Hospitals acquired 8,000 medical practices and 14,000 physicians left private practice and entered into employment arrangements with hospitals between July 2016 and January 2018, according to a new report by Avalere Health and the Physicians Advisory Institute (PAI).
The number of hospital-acquired physician practices grew from 35,700 in 2012 to more than 80,000 in January 2018, according to the paper.
A hospital or health system employed about 25% of U.S. physicians in 2012. That percentage nearly doubled to 44% in 2018.
The research highlights a trend that's leading to a more consolidated industry. The issue isn't focused on specific geographic regions, either. The report found that all regions have seen an increase in hospital-owned practices.
Robert Seligson, PAI's president and CEO of the North Carolina Medical Society, said the consolidation trend is "dramatically reshaping" healthcare. PAI is examining the pattern as a way to better understand how physician employment and consolidation is affecting medicine and patients.
Between July 2016 and January 2018, the percentage of hospital-employed physicians grew by 6% and the percentage of hospital-owned practices increased by 5%. Avalere and PAI divided the nation into five regional sections and found each one increased for both hospital-employed physicians and hospital-owned practices. Hospital-employed physicians increased from between 3% and 7% by region and hospital-owned practices increased between 1% and 8%.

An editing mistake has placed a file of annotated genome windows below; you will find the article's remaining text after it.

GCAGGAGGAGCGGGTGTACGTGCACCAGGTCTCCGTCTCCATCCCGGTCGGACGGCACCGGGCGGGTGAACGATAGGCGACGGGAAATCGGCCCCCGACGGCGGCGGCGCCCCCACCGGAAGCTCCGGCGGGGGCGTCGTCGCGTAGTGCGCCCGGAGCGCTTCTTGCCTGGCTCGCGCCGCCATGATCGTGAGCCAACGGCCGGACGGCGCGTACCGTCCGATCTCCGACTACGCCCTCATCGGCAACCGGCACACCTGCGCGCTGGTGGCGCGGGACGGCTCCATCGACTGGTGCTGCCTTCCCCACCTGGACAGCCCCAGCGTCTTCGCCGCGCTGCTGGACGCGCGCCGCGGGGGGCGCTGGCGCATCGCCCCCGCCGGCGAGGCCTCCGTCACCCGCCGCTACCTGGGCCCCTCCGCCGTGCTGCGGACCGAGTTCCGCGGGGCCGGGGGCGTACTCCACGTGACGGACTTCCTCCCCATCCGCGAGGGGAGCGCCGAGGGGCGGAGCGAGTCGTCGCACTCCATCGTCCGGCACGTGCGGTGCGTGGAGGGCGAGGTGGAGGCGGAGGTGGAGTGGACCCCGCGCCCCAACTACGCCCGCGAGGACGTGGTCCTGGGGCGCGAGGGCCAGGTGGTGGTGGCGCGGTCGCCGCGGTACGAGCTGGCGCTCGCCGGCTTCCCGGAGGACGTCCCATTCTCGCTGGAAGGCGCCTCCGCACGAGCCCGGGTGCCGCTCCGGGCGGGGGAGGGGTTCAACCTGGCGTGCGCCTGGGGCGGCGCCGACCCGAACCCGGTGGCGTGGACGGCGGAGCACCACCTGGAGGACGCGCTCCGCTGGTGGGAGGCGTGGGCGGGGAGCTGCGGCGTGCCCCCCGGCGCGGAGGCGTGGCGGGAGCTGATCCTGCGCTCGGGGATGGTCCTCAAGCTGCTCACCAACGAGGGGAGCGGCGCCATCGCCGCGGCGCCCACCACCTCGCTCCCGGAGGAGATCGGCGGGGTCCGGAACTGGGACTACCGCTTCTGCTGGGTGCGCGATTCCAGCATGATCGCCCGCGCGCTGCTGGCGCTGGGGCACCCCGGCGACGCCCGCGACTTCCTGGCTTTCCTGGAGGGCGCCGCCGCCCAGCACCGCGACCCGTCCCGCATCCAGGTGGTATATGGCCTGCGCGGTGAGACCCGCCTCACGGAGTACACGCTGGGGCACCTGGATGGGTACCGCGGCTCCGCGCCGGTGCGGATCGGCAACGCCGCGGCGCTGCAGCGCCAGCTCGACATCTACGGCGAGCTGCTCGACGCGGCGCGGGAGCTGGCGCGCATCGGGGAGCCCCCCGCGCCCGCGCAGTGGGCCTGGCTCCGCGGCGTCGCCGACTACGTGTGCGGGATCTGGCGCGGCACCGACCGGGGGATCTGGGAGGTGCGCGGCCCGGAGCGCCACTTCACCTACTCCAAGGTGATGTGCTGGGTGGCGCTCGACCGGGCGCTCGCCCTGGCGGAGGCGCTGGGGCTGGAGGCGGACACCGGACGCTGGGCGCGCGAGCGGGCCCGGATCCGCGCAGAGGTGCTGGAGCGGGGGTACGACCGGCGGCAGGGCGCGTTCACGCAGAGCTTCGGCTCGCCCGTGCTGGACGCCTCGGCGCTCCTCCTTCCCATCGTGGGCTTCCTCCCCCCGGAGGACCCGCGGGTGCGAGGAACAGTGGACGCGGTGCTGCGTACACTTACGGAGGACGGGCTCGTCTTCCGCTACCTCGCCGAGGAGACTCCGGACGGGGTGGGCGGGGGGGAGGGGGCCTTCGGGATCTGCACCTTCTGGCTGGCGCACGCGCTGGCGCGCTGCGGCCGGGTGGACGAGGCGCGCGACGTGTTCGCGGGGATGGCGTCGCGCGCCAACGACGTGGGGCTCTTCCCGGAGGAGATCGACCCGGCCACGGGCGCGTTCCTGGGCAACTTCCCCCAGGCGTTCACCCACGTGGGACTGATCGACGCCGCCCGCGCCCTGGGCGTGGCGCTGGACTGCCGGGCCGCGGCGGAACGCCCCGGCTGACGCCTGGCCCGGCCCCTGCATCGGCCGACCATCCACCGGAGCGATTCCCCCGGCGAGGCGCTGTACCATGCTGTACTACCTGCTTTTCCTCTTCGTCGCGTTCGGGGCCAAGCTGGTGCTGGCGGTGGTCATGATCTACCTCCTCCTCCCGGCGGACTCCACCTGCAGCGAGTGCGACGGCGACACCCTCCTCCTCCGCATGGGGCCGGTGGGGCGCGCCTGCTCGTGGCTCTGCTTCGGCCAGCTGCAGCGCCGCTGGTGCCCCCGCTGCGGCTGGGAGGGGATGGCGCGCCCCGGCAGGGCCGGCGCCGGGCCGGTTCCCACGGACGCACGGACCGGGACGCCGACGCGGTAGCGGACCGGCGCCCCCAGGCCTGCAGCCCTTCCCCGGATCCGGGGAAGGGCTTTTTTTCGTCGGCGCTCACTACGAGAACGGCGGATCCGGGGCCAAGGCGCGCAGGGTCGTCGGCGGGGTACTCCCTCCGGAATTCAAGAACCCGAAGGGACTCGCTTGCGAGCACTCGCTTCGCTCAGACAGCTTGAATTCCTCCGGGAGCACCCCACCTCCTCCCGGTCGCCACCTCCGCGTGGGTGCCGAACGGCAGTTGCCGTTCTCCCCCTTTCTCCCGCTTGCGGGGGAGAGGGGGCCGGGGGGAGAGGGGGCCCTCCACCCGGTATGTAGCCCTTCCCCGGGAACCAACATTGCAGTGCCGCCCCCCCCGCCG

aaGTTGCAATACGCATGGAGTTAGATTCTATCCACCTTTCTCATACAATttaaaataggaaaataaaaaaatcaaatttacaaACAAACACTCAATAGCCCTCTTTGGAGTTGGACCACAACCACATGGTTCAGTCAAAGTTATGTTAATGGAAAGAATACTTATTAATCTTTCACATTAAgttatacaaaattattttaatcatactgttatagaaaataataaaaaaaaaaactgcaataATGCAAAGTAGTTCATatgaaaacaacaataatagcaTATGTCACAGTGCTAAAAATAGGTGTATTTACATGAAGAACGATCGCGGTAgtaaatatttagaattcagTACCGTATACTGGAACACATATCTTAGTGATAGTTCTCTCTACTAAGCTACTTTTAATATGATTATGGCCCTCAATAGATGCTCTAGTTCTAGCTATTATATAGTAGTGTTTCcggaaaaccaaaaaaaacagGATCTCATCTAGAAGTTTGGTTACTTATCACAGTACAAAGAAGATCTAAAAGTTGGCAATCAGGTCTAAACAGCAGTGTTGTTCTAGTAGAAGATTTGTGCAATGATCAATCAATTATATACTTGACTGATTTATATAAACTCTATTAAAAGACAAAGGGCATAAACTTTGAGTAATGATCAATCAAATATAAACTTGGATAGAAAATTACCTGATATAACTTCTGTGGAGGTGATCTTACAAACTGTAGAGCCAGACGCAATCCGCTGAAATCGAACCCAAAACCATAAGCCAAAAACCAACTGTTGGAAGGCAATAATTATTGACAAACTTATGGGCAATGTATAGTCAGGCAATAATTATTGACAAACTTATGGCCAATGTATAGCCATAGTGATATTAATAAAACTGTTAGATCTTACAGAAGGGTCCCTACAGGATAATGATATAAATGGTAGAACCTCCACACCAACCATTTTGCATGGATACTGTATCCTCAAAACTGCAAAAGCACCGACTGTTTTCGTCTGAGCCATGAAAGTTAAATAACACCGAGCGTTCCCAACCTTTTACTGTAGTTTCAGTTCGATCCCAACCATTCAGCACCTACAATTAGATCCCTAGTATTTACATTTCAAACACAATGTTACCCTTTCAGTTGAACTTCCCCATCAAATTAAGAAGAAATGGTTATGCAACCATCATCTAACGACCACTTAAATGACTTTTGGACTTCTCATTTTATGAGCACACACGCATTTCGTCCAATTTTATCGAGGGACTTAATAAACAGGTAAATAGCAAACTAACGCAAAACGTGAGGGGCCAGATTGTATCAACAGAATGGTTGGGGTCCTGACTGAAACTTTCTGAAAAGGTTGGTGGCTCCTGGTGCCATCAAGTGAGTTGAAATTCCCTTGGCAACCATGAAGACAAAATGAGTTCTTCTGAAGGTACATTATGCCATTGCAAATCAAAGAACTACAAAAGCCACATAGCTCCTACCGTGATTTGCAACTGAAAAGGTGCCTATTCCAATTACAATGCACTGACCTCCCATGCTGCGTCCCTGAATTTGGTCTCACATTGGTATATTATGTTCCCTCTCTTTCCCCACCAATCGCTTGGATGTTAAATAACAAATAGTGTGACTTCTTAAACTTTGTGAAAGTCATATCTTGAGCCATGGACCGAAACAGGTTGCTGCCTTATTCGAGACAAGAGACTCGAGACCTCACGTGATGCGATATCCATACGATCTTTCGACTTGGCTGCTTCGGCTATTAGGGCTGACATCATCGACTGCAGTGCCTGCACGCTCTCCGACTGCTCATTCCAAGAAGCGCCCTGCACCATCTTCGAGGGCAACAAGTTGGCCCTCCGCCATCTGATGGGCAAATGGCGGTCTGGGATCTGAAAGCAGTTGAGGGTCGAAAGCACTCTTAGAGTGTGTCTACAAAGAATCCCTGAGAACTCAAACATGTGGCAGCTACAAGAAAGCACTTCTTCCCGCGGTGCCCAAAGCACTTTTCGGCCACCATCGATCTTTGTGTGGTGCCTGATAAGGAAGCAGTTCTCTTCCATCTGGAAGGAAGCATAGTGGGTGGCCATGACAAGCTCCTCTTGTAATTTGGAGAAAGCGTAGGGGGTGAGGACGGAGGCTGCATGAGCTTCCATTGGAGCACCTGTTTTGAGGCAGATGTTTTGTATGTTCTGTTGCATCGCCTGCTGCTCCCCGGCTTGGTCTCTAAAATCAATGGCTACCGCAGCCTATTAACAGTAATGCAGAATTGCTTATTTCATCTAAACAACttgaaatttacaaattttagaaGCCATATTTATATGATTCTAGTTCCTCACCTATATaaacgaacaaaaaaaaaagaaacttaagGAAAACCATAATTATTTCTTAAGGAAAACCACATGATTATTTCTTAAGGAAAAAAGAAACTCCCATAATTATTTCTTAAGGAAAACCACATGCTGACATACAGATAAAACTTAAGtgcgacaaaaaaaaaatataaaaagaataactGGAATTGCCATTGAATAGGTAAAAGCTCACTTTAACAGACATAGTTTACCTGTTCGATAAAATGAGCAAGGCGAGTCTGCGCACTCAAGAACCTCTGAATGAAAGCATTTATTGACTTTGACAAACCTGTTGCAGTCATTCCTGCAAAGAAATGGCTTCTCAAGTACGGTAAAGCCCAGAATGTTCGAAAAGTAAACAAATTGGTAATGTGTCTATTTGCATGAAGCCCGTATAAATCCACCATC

Avalere and PAI said there's a direct cost impact on consolidation. The organizations said Medicare paid $2.7 billion more for services performed in hospital outpatient settings than if they were done in independent physician offices. The trend can also lead to higher costs for patients. Avalere and PAI estimated beneficiaries paid $411 million more for those services.
A recent Health Affairs study of highly concentrated markets in California found that marketplace premiums increased 12% between 2014 and 2017. Outpatient visit prices were likely to rise after private practices were acquired or vertically integrated into hospital systems.
However, another possible reason for that increase is that patients who visit doctor offices may be in better health than those in outpatient departments in hospitals. A 2018 American Hospital Association study conducted by KNG Health Consulting found that hospital outpatient departments serve sicker, poor Medicare patients than independent practices.
In hopes of cutting costs for hospital outpatient visits, CMS is proposing to make payments for clinic visits site neutral. The move would make outpatient rates the same as doctor office visits. CMS said the change would save $610 million annually and lead to lower patient costs.
The AHA opposes the site neutrality payment change. The AHA said CMS lacks an "understanding about the reality in which hospitals and health systems operate daily to serve the needs of their communities."